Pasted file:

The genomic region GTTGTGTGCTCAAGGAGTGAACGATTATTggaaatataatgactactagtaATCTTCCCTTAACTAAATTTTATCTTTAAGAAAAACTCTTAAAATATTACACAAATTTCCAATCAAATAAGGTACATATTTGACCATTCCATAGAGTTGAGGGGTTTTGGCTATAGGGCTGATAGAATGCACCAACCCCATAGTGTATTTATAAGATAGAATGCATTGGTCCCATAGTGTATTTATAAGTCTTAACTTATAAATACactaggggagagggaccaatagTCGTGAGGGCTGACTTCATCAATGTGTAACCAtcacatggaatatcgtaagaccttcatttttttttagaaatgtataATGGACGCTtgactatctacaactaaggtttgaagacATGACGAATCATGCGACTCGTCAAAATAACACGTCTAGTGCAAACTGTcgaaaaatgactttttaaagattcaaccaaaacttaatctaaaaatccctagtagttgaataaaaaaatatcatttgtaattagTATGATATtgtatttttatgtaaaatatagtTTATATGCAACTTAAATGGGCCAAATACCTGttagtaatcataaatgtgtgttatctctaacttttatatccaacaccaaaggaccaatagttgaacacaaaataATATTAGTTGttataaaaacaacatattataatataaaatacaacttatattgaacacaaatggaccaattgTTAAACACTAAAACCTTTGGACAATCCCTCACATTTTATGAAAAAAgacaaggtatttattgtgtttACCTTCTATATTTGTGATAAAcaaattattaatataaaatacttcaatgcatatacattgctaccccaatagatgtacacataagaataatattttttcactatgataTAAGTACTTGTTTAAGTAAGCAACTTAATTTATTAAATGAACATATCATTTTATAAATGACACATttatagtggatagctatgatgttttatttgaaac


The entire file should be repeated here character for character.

The genomic region GTTGTGTGCTCAAGGAGTGAACGATTATTggaaatataatgactactagtaATCTTCCCTTAACTAAATTTTATCTTTAAGAAAAACTCTTAAAATATTACACAAATTTCCAATCAAATAAGGTACATATTTGACCATTCCATAGAGTTGAGGGGTTTTGGCTATAGGGCTGATAGAATGCACCAACCCCATAGTGTATTTATAAGATAGAATGCATTGGTCCCATAGTGTATTTATAAGTCTTAACTTATAAATACactaggggagagggaccaatagTCGTGAGGGCTGACTTCATCAATGTGTAACCAtcacatggaatatcgtaagaccttcatttttttttagaaatgtataATGGACGCTtgactatctacaactaaggtttgaagacATGACGAATCATGCGACTCGTCAAAATAACACGTCTAGTGCAAACTGTcgaaaaatgactttttaaagattcaaccaaaacttaatctaaaaatccctagtagttgaataaaaaaatatcatttgtaattagTATGATATtgtatttttatgtaaaatatagtTTATATGCAACTTAAATGGGCCAAATACCTGttagtaatcataaatgtgtgttatctctaacttttatatccaacaccaaaggaccaatagttgaacacaaaataATATTAGTTGttataaaaacaacatattataatataaaatacaacttatattgaacacaaatggaccaattgTTAAACACTAAAACCTTTGGACAATCCCTCACATTTTATGAAAAAAgacaaggtatttattgtgtttACCTTCTATATTTGTGATAAAcaaattattaatataaaatacttcaatgcatatacattgctaccccaatagatgtacacataagaataatattttttcactatgataTAAGTACTTGTTTAAGTAAGCAACTTAATTTATTAAATGAACATATCATTTTATAAATGACACATttatagtggatagctatgatgttttatttgaaac